My Umbilical Cord Tied Upon a Tree

Chapter 2

Mi familia en Santa Eulalia, Huehuetenango.

This photograph was taken in Santa Eulalia, around 1987, a few weeks after my dad was forced to leave for the US, running away from the Guatemalan war. My mom, Lucía, holds my little sister Juanita while Leonardo, one of my older brothers, poses with his hands on waist. My sisters were there, Eulalia, red sweater and María, green blouse. Little Antonio has the orange ball and at the right side of my father, is me with a cap.

Mamá de Marcos junto a sus hermanos.

Photographs with printed backgrounds were frequent during annual village festivities. Our mom, Lucía, poses with my siblings Eulalia, María, Juanita and Antonio. Girls wear traditional q’anjob’al skirts, called “cortes”.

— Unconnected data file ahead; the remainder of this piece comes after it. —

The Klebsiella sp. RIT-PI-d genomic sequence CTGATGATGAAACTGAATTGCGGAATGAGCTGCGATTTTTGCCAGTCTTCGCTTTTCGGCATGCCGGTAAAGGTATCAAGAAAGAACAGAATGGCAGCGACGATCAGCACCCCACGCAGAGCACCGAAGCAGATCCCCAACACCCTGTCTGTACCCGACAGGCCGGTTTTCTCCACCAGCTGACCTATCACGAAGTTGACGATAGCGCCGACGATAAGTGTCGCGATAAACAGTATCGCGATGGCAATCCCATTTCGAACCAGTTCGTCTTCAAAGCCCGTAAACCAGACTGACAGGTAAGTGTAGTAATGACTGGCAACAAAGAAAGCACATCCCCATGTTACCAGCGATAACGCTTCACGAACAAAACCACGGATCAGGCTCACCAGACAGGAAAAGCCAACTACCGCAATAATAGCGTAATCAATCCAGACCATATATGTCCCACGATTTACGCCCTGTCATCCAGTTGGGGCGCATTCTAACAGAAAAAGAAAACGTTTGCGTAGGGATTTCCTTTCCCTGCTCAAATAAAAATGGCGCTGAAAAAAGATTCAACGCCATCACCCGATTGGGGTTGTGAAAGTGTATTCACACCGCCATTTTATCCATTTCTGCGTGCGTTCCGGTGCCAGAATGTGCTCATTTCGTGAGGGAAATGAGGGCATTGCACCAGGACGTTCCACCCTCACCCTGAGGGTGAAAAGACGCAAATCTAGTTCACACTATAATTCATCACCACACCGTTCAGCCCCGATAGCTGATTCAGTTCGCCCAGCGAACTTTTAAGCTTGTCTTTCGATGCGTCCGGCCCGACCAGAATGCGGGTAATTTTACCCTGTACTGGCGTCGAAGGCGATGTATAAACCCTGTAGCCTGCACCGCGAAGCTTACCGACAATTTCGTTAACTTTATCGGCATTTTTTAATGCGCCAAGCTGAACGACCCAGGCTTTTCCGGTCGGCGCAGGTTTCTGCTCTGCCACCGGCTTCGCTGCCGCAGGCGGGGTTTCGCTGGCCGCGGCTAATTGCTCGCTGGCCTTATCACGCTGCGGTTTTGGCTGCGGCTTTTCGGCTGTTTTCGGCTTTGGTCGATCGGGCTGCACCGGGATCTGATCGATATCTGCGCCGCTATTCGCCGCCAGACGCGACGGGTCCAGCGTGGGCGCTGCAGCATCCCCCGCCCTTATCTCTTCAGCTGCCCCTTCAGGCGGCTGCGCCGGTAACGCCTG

Casa antigua de Nancultac.

I was born in this whitewashed house. It still stands on a hillside of Nancultac, a little rural community located 10 kilometers from Santa Eulalia’s urban village. My family eventually left this home because my parents wanted us to attend elementary school. The other house, in the background, was also made with mud bricks, called “adobe”. One can also observe the wooden slates which are traditional material on ancient q’anjob’al roofs.

Foto de Marcos, Andrés y Leonardo cuando estaban pequeños.

My elder brothers, Andrés, on red sweater and Leonardo, with green stripes shirt. Juana was the second sibling, but she died about two years before I was born. I wore a wool hat because of my weak health in my first years.

The adobe house where I was born